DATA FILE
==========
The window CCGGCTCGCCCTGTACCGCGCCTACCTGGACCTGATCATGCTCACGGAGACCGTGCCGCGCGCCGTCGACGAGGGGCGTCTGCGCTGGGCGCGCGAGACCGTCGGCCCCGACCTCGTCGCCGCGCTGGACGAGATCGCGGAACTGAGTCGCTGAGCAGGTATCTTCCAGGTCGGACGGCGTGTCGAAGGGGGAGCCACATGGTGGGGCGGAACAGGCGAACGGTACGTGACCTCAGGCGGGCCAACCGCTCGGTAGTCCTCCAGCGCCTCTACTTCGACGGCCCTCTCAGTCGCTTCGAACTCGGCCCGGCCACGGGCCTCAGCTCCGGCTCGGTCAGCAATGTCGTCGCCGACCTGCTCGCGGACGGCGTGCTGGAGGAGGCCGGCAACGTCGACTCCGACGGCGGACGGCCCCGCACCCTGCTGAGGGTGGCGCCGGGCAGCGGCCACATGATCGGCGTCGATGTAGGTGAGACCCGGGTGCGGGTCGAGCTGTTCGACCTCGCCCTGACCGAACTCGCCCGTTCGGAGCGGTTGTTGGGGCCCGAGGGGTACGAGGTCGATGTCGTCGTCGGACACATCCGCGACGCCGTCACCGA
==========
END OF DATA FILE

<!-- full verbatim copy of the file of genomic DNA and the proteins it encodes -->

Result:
The window CCGGCTCGCCCTGTACCGCGCCTACCTGGACCTGATCATGCTCACGGAGACCGTGCCGCGCGCCGTCGACGAGGGGCGTCTGCGCTGGGCGCGCGAGACCGTCGGCCCCGACCTCGTCGCCGCGCTGGACGAGATCGCGGAACTGAGTCGCTGAGCAGGTATCTTCCAGGTCGGACGGCGTGTCGAAGGGGGAGCCACATGGTGGGGCGGAACAGGCGAACGGTACGTGACCTCAGGCGGGCCAACCGCTCGGTAGTCCTCCAGCGCCTCTACTTCGACGGCCCTCTCAGTCGCTTCGAACTCGGCCCGGCCACGGGCCTCAGCTCCGGCTCGGTCAGCAATGTCGTCGCCGACCTGCTCGCGGACGGCGTGCTGGAGGAGGCCGGCAACGTCGACTCCGACGGCGGACGGCCCCGCACCCTGCTGAGGGTGGCGCCGGGCAGCGGCCACATGATCGGCGTCGATGTAGGTGAGACCCGGGTGCGGGTCGAGCTGTTCGACCTCGCCCTGACCGAACTCGCCCGTTCGGAGCGGTTGTTGGGGCCCGAGGGGTACGAGGTCGATGTCGTCGTCGGACACATCCGCGACGCCGTCACCGA